“A mental health referral helpline is now available for all Chelmsford residents, according to Chelmsford Manager of Healthcare Services Sue Rosa. Called Project INTERFACE, the helpline is active Monday through Friday from 9 a.m. to 5 p.m. Professionals through the Massachusetts School of Professional Psychology match callers with services to meet their particular needs. Problems addressed include depression, ADHD, substance abuse and suicidal thoughts. Residents are not charged a fee to call the line, which went active July 1 thanks to donations from groups such as the Disability Commission, which gave $1,000. Westford, which set up the line in January only for school-age students, received 35 calls in its first month. ‘It’s a service that, based on the Youth Risk behavior survey and everything that has gone on in town, we definitely need,’ Rosa said. ‘I’m pretty proud of the fact that we were able to get it here in Chelmsford.’” Read more…

Helpline will get state aid: Project INTERFACE helps young people find needed mental health services. The Berkshire Eagle, 5/9/11.

“With state youth suicide rates at their highest in the Berkshires, Massachusetts has set aside funds for a mental health helpline available to young people in South County. The referral service, Project INTERFACE, helps teens and young adults figure out what kind of mental health services they might need and locates psychologists, psychiatrists or other professionals in the area who are available for an appointment. Distinguished from a hotline, the helpline is primarily about establishing face to- face meetings. ‘Individuals need services, and without someone to help them navigate services, it’s very frustrating - and that’s what we do,’ said Margaret Hannah of the Massachusetts School of Professional Psychology, which operates the helpline.” (Article not available online.)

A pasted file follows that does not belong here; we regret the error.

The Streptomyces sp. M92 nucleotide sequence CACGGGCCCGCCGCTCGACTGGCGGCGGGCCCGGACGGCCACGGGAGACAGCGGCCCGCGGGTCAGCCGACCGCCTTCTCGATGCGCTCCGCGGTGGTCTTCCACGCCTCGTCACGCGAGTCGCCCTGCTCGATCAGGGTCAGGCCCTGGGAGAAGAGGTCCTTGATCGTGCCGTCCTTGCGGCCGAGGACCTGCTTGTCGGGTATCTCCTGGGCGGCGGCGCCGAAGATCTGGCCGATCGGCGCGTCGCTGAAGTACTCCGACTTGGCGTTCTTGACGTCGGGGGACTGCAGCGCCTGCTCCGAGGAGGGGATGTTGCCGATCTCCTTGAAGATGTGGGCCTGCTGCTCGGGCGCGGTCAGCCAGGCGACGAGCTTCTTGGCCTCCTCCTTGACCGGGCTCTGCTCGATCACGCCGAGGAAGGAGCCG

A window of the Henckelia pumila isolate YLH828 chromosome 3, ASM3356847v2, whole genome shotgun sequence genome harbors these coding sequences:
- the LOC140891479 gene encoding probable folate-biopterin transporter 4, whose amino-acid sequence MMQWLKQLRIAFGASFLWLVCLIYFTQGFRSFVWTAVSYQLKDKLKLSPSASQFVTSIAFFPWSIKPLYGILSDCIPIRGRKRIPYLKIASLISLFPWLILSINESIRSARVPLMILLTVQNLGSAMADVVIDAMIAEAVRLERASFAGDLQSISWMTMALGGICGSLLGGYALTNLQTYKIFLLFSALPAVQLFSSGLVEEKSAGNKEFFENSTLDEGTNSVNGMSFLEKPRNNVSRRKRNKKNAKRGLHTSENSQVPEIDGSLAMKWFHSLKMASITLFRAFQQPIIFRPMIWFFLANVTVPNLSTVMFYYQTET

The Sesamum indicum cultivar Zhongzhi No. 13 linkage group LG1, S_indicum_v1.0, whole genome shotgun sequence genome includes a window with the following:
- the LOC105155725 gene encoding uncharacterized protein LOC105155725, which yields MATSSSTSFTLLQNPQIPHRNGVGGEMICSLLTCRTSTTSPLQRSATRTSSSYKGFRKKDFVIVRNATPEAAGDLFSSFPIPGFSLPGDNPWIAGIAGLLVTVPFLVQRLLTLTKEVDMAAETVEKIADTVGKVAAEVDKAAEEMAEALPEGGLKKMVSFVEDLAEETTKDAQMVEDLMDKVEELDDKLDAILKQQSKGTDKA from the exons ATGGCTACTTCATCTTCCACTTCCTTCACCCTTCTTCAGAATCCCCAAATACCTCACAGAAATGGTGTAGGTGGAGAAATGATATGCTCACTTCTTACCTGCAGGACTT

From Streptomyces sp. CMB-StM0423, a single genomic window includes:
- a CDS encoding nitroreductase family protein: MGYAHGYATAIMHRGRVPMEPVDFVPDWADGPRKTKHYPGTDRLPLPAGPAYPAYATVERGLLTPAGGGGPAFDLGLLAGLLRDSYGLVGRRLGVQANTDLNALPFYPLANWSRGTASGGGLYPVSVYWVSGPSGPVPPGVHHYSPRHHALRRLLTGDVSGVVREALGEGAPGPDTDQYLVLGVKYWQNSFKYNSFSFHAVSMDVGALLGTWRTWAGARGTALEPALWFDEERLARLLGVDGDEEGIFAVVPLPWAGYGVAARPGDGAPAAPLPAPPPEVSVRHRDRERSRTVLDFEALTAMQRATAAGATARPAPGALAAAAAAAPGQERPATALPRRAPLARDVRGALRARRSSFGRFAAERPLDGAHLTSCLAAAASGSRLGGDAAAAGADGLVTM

Sudbury schools form partnership with mental health referral service. The Sudbury Town Crier, 2/7/11.

“The Sudbury Public Schools is pleased to announce a new partnership with Project INTERFACE, an initiative through the Massachusetts School of Professional Psychology. Project INTERFACE works to improve the integration of mental health services within schools and community agencies and to improve access to these services for individuals. Project INTERFACE is available free of charge to families to assist in finding appropriate counseling and mental health services for children and families. P… Project INTERFACE staff assists parents in finding appropriate counseling referrals based on insurance accepted, location, therapist specialty, and availability.” Read more…

Mental health referrals provided by new service in Westford. The Westford Eagle, 12/27/10.

“The [Project] INTERFACE Community Resource and Referral helpline will become available to parents and community members in Westford on Jan. 3, to assist in finding appropriate mental health services for children and families. Callers are provided professional, personalized counseling referrals matched for location, specialty and insurance or fee requirements. … Project INTERFACE, an initiative out of The Massachusetts School of Professional Psychology, works to improve the integration of mental health services within schools and community agencies and to improve access to these services for individuals.… The service is being funded by See a New Sun Foundation, Westford Parent Connection, and the Westford Schools.” Read more…

Needham announces mental health services referral helpline. The Needham Times, 1/23/10.

The [Project] INTERFACE Community Resource & Referral HELPLINE is now available to parents and community members in Needham to assist in finding appropriate mental health services for children, families and adults. Callers are provided professional, personalized counseling referrals matched for location, specialty and insurance or fee requirements. …Funding for this service is generously provided by Beth Israel Deaconess Hospital Needham and the Kyle W. Shapiro Foundation.” Read more…